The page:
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Wayfair Tax Nightmare Comes to Light For Coin Dealers

By Patrick Heller

As explained during the Industry Council for Tangible Assets meetings at the Florida United Numismatists convention in Orlando earlier this month, dozens to hundreds of coin dealers are now facing requirements to register with state treasury departments outside of their home state.

These new registration requirements are the result of recently enacted legislation and regulations issued by most states as a result of the June 2018 South Dakota v. Wayfair Supreme Court decision. As a consequence, businesses with no physical nexus in another state may still have to register to collect that state’s sales tax and file periodic reports. Yes, they would still have to do so even if no sales taxes are ever collected because the business only conducts wholesale business there or only sells to retail customers, in that state, the merchandise that is exempt from sales tax.

Here are some questions for coin dealers that they must be able to answer to avoid the risk of penalties and interest for failure to register with state treasuries in other states:

 

  • Can you name the state where you are required to register if your combined wholesale and retail sales with businesses and customers in that state exceeded $10,000 in the past 12 months?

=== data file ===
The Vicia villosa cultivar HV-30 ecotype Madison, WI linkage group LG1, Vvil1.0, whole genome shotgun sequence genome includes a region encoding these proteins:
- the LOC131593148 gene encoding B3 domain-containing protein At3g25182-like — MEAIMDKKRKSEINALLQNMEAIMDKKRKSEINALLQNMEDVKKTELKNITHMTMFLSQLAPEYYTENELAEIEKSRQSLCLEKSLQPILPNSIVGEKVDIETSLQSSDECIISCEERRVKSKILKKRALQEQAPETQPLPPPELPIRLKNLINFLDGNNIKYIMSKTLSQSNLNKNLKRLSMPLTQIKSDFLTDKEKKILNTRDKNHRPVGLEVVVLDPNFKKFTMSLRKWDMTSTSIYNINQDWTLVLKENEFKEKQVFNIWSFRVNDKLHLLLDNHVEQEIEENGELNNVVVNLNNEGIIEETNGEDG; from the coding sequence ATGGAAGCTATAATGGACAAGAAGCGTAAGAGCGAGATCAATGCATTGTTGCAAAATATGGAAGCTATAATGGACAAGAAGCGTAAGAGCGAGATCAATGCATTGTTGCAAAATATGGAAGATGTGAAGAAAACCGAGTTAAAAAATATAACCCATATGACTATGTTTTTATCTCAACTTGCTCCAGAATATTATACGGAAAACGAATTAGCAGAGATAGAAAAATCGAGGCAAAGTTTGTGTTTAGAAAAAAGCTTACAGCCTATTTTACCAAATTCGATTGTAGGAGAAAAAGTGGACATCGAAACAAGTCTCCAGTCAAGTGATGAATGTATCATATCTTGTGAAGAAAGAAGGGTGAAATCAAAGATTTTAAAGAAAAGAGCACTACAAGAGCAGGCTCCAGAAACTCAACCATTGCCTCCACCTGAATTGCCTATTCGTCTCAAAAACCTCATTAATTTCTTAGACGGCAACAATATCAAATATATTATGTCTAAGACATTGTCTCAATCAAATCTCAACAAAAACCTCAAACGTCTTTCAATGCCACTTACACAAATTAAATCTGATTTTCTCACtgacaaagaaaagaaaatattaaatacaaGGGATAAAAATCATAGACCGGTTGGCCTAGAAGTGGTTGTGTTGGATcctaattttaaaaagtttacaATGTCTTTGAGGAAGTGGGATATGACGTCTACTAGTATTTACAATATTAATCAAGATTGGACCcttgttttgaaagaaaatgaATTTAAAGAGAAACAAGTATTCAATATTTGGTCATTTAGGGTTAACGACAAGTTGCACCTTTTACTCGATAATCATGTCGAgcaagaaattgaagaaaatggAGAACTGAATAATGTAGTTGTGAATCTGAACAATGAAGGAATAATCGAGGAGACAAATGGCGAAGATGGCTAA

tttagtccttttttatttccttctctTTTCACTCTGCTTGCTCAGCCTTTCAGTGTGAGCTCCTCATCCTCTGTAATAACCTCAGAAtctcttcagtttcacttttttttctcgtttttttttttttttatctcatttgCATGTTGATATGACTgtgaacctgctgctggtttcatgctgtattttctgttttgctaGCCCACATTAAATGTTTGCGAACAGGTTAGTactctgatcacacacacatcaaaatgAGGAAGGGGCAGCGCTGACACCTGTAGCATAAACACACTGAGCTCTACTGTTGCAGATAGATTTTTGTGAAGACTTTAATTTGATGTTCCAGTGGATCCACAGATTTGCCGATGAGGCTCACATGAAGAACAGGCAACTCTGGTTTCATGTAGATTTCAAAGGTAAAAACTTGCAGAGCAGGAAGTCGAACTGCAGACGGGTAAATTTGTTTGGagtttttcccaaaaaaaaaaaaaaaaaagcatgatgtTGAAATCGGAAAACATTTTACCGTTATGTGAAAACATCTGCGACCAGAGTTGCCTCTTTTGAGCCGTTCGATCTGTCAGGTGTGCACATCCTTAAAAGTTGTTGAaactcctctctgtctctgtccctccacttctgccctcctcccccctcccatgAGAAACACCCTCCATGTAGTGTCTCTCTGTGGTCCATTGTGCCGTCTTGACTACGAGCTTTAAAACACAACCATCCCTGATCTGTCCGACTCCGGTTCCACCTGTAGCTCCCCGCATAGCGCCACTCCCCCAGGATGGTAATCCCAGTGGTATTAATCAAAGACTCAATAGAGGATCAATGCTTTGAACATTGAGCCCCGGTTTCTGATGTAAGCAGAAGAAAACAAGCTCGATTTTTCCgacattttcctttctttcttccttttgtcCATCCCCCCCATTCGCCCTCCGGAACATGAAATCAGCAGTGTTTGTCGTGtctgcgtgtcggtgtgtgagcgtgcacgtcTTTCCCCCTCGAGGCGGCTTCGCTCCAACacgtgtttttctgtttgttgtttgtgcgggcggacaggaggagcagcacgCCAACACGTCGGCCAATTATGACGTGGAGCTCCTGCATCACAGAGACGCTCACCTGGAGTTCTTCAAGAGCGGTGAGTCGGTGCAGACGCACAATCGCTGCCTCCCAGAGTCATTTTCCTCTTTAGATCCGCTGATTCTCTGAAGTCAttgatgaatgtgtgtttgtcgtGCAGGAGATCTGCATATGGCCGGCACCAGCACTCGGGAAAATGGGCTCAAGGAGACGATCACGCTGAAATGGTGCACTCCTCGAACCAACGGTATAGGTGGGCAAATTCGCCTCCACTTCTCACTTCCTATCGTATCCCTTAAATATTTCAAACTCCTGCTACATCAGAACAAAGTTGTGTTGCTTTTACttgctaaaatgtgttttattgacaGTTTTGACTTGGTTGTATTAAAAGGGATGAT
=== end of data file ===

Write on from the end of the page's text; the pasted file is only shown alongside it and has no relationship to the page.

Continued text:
• Can you name the state in which a major bullion wholesaler is located where you are required to register if your combined wholesale and retail sales with businesses and customers in that state exceeded $100,000 in any calendar year?
  • Can you name the state which hosts multiple major coin shows over the course of a calendar year where you are required to register if a) your combined wholesale and retail sales with businesses and customers (including all sales made at the trade shows) in that state exceeded $100,000 in any calendar year, and b) where retail precious metals bullion and rare coin retail sales are exempt from sales tax only if the transaction is $1,000 or larger?
  • Can you name the state that will be hosting this year’s American Numismatic Association World’s Fair of Money where you are required to register if your combined wholesale and retail sales with businesses and customers (including all sales made at this trade show) in that state exceeded $100,000 in a 12-month period?